Milosevic's hard line has radicalized the Kosovar population, eroding support for moderate leader Ibrahim Rugova and -- to the consternation of the West -- boosting the ranks of the armed guerrillas of the Kosovo Liberation Army. "The more Serb forces attack civilians, the weaker Rugova's position becomes," says Calabresi. Rugova today refused Milosevic's offer of talks, demanding Serb withdrawal as a precondition. But even that, says Calabresi, may not be enough: "Troop withdrawal wouldn't mean much unless Milosevic was prepared to make significant concessions on the political status of Kosovo" -- a notion that sticks in the craw of the nationalist Milosevic, who sent his people to war for a Greater Serbia. So if they're going to avoid another Bosnia debacle, NATO's commanders will need to keep their powder dry.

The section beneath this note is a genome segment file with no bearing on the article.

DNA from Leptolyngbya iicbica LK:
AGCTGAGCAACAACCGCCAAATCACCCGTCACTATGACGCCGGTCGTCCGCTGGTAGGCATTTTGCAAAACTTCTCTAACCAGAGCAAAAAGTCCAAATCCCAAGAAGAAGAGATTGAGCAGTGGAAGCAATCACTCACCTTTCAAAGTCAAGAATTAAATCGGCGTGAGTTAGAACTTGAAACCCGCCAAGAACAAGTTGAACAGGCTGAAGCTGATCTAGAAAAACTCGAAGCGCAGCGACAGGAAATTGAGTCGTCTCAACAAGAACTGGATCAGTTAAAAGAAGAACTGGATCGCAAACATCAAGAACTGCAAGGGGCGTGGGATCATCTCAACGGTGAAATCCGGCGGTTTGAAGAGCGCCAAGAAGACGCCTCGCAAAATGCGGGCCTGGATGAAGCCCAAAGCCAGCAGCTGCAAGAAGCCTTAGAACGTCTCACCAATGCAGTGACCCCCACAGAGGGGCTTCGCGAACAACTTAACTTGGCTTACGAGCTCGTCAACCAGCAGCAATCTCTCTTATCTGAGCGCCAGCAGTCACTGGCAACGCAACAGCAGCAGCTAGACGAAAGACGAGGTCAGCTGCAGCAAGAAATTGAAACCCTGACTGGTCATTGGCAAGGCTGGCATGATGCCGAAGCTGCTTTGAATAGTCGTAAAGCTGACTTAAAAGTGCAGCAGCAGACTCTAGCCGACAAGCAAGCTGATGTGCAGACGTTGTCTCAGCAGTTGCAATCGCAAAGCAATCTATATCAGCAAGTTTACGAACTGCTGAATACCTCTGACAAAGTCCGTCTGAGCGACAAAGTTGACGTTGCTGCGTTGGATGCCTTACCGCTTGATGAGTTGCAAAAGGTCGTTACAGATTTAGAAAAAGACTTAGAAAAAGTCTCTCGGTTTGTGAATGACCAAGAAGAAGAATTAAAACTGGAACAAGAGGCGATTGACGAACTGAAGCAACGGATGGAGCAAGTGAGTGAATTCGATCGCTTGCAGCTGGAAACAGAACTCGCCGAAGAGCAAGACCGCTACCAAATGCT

BELGRADE: Unconvinced by President Slobodan Milosevic's promises of compromise, NATO continues to plan for military intervention in Kosovo. "Not only has Milosevic failed to withdraw his forces, he's also offered no significant concessions on the political status of Kosovo," says TIME Central Europe bureau chief Massimo Calabresi. "Until he does, there will be a war there."